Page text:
China, Japan: Further Signs Of Weakening Growth

The two regional economic giants are facing major headwinds, with the recent purchasing manufacturers' indices (PMI) for both countries in contractionary territory according to the latest figures. China continued to post below 50 for the fourth consecutive month, while the introduction of the sales tax in Japan saw the index plunge into negative territory.

These economies, which represent almost 20% of global GDP, are set to see economic growth slow further over the coming months as major distortions, caused primarily by excessive monetary stimulus measures, undermine the ability of businesses to turn a profit.

The continued reduction in credit growth in China is weighing on confidence in the real estate market, with recent data showing a collapse in transactions volumes in April, and heavy discounting by developers. Given the importance of the real estate sector in supporting China's economy, it is difficult to see how growth will pick up in the face of declining property prices. Credit is becoming increasingly difficult to come by for small and medium-sized enterprises, even while headline credit growth remains in excess of 20% y-o-y, and a further slowdown in overall credit growth, which we believe is inevitable, will further undermine economic activity. We remain confident in our 7.1% real GDP growth forecast for 2014, relative to consensus expectations of 7.3%.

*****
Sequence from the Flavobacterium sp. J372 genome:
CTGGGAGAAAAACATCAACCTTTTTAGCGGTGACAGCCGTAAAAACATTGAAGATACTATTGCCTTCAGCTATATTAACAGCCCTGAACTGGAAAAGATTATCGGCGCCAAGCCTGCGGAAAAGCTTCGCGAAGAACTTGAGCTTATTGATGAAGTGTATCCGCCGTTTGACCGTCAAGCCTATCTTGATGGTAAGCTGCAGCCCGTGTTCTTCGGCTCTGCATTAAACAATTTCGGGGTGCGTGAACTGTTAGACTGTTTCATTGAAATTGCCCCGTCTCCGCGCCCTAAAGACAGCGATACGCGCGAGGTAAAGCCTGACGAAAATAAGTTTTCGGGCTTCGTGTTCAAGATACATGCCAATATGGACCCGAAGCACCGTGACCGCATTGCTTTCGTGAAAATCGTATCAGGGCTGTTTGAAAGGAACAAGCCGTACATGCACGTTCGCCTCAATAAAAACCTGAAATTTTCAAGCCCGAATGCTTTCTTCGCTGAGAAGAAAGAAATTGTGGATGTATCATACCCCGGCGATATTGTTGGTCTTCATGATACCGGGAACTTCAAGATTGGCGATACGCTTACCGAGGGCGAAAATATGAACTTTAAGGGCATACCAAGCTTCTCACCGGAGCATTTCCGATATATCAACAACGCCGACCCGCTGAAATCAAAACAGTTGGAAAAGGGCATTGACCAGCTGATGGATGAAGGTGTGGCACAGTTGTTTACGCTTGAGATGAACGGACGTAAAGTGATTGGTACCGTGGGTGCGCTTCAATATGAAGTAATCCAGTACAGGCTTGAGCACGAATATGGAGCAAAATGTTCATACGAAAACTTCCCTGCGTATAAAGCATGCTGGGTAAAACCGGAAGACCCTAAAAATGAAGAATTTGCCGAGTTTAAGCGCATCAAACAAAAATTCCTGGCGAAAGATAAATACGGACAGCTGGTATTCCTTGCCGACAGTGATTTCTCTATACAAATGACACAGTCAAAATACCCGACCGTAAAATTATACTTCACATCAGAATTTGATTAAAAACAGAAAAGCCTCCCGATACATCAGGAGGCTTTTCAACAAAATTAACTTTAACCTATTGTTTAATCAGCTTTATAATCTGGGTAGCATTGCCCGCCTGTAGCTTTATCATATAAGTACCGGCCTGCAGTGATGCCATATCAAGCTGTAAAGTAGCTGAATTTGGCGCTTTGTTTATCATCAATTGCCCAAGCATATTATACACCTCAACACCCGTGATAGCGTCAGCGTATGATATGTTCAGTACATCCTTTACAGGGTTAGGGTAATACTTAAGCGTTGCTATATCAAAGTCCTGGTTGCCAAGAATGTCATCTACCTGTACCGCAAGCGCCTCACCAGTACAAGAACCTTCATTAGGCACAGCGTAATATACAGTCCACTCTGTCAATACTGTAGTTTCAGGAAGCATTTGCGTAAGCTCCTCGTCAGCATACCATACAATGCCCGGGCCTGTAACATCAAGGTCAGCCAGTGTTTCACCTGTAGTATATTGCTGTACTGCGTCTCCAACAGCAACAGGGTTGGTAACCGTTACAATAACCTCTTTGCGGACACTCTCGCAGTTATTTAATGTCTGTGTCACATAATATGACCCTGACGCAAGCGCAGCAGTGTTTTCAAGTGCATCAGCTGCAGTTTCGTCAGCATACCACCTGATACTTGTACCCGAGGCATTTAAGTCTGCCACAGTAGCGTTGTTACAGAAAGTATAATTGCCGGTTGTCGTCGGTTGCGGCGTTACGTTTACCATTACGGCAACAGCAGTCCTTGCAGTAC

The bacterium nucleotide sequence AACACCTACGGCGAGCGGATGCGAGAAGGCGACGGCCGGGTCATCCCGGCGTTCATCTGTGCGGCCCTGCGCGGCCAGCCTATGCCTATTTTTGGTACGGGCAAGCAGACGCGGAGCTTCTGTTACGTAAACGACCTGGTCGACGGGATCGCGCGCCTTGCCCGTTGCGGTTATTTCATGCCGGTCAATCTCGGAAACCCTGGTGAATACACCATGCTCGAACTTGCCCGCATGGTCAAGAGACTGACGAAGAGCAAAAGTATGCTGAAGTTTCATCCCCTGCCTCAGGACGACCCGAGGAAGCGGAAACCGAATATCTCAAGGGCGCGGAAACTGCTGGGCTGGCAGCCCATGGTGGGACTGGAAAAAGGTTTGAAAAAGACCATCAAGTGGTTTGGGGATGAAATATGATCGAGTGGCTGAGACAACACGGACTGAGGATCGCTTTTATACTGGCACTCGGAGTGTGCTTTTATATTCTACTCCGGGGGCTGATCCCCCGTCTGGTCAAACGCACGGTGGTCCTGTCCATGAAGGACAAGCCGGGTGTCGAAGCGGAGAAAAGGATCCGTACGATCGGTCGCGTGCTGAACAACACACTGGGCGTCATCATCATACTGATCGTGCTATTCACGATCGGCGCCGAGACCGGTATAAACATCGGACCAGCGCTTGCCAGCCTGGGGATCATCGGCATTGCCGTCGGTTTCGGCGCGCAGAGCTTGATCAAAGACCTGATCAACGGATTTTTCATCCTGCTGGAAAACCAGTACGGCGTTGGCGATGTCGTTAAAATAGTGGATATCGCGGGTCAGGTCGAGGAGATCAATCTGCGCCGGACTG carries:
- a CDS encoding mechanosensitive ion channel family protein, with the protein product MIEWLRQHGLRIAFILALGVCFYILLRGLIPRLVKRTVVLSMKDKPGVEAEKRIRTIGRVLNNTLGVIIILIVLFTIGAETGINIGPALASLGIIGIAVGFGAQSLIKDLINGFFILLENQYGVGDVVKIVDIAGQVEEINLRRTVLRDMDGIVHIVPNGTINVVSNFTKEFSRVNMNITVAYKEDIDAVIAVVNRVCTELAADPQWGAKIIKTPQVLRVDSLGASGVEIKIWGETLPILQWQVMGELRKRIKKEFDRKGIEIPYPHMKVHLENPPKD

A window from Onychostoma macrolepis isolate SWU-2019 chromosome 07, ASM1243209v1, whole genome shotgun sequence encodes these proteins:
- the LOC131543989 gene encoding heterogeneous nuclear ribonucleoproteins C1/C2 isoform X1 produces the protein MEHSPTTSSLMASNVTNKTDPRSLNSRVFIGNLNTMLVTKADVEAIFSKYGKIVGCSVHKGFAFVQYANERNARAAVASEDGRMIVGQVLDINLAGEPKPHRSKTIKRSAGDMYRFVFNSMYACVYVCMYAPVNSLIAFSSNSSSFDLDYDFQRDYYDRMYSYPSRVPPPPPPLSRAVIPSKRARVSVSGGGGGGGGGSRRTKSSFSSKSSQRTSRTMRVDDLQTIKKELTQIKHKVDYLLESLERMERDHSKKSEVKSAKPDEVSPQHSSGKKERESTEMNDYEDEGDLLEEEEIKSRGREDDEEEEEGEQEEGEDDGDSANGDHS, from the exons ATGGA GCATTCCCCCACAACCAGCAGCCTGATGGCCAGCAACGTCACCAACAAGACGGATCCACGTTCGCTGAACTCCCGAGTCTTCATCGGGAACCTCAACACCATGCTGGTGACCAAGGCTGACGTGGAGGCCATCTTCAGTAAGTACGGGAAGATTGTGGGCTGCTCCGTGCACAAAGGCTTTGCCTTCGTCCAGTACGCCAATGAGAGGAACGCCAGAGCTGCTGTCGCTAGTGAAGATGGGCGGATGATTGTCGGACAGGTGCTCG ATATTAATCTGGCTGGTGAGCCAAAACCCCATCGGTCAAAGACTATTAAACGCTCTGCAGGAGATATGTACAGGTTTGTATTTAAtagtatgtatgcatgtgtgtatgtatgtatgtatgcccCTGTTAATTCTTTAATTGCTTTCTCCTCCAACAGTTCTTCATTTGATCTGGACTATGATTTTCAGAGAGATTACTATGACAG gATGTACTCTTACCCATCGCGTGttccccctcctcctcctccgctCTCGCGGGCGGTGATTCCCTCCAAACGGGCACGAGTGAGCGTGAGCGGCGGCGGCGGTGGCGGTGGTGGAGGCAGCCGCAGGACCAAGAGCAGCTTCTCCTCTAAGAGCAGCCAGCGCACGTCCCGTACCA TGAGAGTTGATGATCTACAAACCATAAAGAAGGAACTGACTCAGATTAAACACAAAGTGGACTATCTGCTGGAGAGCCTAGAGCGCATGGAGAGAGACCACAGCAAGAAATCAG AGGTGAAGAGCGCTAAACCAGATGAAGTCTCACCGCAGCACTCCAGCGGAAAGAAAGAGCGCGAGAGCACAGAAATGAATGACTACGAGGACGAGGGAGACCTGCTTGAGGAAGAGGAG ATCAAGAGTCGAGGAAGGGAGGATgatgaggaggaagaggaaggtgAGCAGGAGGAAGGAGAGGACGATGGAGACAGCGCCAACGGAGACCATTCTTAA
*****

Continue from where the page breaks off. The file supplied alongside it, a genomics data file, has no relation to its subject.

Falling Back To Earth With A Bang
China, Japan - Purchasing Managers' Index

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Related sectors of this article: Economy, Economic Activity
Geography: Asia, China, Japan

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